Things to Do

Hitchcock, Billy Stewart, and Sanjay Gupta: Things to Do in Washington, January 4-6

Plus: El Día de Los Reyes.

Illustration by Hannah Good.

Happy new year folks!

We’ve got a talk on Hitchcock, a book panel on thrillers, and a Billy Stewart documentary.

Explore Hitchcock classics in a virtual talk.

Here’s what you should check out this week:

For music fans: The new documentary “Fat Boy: The Billy Stewart Story” highlights the DC R&B crooner Billy Stewart. The singer and pianist briefly played in a band with star guitarist Bo Diddley. Learn more about his life and music with this film, which started with a program in the Martin Luther King Jr. Memorial Library. Watch the documentary on Howard University’s WHUT-TV at 9 PM on Monday 1/4 and 1 AM on Tuesday 1/5;  learn more here

Thrilling tomes: Tune into Politics and Prose’s online panel “The Ties That Bind: Family, Psychology, and Suspense.” Hear from authors Ashley Audrain (The Push), Aimee Molloy (Goodnight Beautiful), and Liz Moore (Long Bright River) as they discuss how they build suspense in their psychological thrillers. Tuesday 1/5 at 6 PM; Free, register here.

Not-so-creepy crawlies: Take a virtual guided tour of the National Museum of Natural History’s Insect Zoo. Bug expert Chris Mooney will introduce you to tarantulas, moths, millipedes, and more as he discusses their impressive adaptive abilities. The webinar is focused on an audience in grades 3-5 but open to all ages. Wednesday 1/6 at 11 AM; Free, register here and find the Zoom link here.

Talk Hitchcock: Explore the expansive career of the “Master of Suspense” film director. Playwright and Yale professor Marc Lapadula will walk through Alfred Hitchcock’s layered storytelling and cinematic influence in a virtual event from Smithsonian Associates. Lapadula will analyze the symbolism and hidden details in Hitchcock classics from Rear Window to Psycho to The Birds. Wednesday 1/6 at 6:30 PM; $20-$25, buy tickets here.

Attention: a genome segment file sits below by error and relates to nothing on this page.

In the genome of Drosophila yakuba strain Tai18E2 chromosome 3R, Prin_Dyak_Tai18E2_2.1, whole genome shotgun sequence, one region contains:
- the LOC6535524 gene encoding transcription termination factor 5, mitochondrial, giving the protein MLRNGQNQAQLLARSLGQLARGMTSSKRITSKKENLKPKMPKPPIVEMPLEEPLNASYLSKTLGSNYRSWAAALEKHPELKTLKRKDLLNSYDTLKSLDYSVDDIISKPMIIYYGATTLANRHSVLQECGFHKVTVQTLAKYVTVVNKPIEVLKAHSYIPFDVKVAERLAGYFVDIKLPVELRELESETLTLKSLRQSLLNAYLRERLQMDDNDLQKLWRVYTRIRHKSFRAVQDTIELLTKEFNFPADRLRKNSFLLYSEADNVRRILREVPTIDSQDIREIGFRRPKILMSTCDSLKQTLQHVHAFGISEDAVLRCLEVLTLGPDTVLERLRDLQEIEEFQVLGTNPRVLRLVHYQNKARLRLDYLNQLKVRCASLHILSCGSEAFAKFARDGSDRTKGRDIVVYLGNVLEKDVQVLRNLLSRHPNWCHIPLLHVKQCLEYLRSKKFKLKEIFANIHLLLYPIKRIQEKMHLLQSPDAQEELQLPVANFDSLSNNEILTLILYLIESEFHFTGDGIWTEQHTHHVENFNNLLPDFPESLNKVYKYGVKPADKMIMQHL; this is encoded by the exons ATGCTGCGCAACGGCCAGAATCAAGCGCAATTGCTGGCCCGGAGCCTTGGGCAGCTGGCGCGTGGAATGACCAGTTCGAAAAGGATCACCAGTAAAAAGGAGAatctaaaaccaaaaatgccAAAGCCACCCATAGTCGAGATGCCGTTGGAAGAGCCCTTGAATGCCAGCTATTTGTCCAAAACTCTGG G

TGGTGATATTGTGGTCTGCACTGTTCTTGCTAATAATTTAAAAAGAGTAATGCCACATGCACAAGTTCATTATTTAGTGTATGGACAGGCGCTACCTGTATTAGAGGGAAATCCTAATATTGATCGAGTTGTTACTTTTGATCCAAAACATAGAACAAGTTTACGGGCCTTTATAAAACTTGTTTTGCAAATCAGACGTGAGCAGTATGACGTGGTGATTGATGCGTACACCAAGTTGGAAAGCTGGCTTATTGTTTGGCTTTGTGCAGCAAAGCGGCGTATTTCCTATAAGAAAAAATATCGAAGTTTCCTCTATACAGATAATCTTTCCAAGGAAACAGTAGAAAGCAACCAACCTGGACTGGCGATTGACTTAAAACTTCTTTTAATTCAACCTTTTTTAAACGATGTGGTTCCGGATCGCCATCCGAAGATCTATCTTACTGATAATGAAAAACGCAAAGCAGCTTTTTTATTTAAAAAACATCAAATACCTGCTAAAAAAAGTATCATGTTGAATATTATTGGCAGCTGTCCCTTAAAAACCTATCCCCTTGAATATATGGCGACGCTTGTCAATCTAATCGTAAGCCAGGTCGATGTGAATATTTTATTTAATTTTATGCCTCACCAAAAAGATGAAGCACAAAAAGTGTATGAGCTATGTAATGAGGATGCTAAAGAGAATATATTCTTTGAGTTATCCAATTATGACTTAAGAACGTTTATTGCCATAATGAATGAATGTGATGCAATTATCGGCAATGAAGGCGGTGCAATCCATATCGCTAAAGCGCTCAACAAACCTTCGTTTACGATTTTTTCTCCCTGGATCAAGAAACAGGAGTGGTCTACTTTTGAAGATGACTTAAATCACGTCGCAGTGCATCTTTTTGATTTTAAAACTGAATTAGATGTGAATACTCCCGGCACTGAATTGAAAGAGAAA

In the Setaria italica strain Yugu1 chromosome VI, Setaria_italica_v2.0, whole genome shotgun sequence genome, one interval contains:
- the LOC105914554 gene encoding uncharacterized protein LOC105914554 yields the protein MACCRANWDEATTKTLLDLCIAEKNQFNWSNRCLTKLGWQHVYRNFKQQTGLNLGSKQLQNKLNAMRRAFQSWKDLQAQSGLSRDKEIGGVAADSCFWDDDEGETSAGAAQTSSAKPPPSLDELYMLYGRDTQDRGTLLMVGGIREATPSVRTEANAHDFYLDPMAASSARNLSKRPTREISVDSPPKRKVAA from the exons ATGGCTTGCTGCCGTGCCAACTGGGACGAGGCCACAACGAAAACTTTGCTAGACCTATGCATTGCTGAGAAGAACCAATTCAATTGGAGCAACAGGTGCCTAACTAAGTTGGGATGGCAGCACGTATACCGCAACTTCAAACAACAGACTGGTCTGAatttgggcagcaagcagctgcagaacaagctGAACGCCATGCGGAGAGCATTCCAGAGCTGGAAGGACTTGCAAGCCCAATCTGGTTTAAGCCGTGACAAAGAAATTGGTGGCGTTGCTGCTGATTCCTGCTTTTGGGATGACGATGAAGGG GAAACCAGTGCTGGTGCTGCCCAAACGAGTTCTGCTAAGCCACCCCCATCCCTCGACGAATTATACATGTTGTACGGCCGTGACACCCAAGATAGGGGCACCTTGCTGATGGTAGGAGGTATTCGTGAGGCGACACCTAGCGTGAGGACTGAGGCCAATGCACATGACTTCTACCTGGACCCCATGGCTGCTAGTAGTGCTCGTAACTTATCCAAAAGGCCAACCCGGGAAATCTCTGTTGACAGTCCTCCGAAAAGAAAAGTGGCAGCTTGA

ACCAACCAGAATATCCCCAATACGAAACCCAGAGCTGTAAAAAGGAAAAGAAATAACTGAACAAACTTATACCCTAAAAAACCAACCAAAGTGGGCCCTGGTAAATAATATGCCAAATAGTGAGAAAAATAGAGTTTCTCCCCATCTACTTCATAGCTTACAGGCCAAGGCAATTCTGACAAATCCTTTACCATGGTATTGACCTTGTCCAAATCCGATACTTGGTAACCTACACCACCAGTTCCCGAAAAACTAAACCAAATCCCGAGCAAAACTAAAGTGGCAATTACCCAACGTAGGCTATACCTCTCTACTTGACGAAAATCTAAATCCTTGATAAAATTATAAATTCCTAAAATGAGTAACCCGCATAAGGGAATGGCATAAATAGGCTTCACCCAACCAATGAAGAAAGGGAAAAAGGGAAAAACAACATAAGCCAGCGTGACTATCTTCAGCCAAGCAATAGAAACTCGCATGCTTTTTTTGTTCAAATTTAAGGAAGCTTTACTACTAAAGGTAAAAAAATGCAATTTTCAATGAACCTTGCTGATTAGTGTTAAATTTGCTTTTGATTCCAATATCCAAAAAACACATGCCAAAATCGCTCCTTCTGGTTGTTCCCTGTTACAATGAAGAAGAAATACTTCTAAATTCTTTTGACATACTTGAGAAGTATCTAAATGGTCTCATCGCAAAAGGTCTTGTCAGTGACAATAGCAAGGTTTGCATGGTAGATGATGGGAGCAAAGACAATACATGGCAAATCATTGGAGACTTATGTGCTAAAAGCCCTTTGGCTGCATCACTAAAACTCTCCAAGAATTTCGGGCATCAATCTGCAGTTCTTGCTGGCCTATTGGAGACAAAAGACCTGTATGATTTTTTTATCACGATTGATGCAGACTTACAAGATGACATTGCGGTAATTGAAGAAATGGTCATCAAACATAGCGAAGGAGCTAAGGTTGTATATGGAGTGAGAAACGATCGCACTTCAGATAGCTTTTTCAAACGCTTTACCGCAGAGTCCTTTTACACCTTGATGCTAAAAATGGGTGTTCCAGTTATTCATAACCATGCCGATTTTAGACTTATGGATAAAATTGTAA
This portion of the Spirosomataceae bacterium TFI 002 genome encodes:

Mind games: Learn about how to exercise and maintain your brain health from popular neurosurgeon and CNN’s chief medical correspondent Sanjay Gupta. He’ll talk to journalist Joshua Foer about his latest book, Keep Sharp: Build a Better Brain at Any Age, in a virtual event hosted by Sixth & I. Wednesday 1/6 at 7 PM; $12-$33, buy tickets here.

Something fun: 

This week is also El Día de Los Reyes.

While the holidays might be over in your house, this Wednesday marks el Día de Los Reyes—Three Kings Day, or Epiphany—which is a major celebration particularly in Puerto Rican households like mine. (On the island, it’s arguably more popular than Christmas.) On this day, we honor the three wise men/magi who came to visit baby Jesus with gifts, or so the tale goes. When I was growing up, Día de Los Reyes was a day when we’d get one extra gift during the holiday season. Long after I gave up believing in Santa, I was still convinced that the three kings would come to my house on horseback—in most depictions they ride camels, but those don’t really exist in PR, hence: horses—to deliver my very special present. Straight up, I thought these horses were, like, climbing stairs to get to me. Instead of cookies on Christmas, my brother and I were way more concerned about gathering bowls of grass and water to place outside of our bedrooms on the eve of Three Kings Day to feed the overworked steeds. Now as I’m older, there’s a lot less fanfare (and mess to clean up) but I did spend a good amount of time sending gifts to my kid cousins so they could celebrate this year, too. 

Thanks for reading! Tell me what you’re up to at home by dropping me a line at rcartagena@washingtonian.com.

Web Producer/Writer

Rosa joined Washingtonian in 2016 after graduating from Mount Holyoke College. She covers arts and culture for the magazine. She’s written about anti-racism efforts at Woolly Mammoth Theatre, dinosaurs in the revamped fossil hall at the Smithsonian’s Natural History Museum, and the horrors of taking a digital detox. When she can, she performs with her family’s Puerto Rican folkloric music ensemble based in Jersey City. She lives in Adams Morgan.